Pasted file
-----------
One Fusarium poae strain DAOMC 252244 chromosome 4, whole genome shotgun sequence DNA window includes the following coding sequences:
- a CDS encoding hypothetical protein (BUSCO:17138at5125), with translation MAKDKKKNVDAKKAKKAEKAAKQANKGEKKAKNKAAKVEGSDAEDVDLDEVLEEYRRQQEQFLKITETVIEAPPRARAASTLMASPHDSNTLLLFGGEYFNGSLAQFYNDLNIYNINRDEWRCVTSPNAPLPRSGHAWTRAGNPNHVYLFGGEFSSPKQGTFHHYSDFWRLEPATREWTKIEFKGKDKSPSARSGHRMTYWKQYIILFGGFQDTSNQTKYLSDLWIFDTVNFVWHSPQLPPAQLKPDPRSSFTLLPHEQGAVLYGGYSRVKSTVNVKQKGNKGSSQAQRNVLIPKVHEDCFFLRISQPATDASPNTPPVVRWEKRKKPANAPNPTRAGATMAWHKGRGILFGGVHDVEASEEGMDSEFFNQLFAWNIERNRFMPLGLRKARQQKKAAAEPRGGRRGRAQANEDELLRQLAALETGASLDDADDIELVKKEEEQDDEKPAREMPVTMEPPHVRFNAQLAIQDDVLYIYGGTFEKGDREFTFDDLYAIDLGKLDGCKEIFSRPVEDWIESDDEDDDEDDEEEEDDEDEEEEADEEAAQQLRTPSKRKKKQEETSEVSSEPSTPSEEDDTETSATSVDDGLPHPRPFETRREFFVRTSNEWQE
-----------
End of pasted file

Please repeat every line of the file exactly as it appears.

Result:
One Fusarium poae strain DAOMC 252244 chromosome 4, whole genome shotgun sequence DNA window includes the following coding sequences:
- a CDS encoding hypothetical protein (BUSCO:17138at5125), with translation MAKDKKKNVDAKKAKKAEKAAKQANKGEKKAKNKAAKVEGSDAEDVDLDEVLEEYRRQQEQFLKITETVIEAPPRARAASTLMASPHDSNTLLLFGGEYFNGSLAQFYNDLNIYNINRDEWRCVTSPNAPLPRSGHAWTRAGNPNHVYLFGGEFSSPKQGTFHHYSDFWRLEPATREWTKIEFKGKDKSPSARSGHRMTYWKQYIILFGGFQDTSNQTKYLSDLWIFDTVNFVWHSPQLPPAQLKPDPRSSFTLLPHEQGAVLYGGYSRVKSTVNVKQKGNKGSSQAQRNVLIPKVHEDCFFLRISQPATDASPNTPPVVRWEKRKKPANAPNPTRAGATMAWHKGRGILFGGVHDVEASEEGMDSEFFNQLFAWNIERNRFMPLGLRKARQQKKAAAEPRGGRRGRAQANEDELLRQLAALETGASLDDADDIELVKKEEEQDDEKPAREMPVTMEPPHVRFNAQLAIQDDVLYIYGGTFEKGDREFTFDDLYAIDLGKLDGCKEIFSRPVEDWIESDDEDDDEDDEEEEDDEDEEEEADEEAAQQLRTPSKRKKKQEETSEVSSEPSTPSEEDDTETSATSVDDGLPHPRPFETRREFFVRTSNEWQE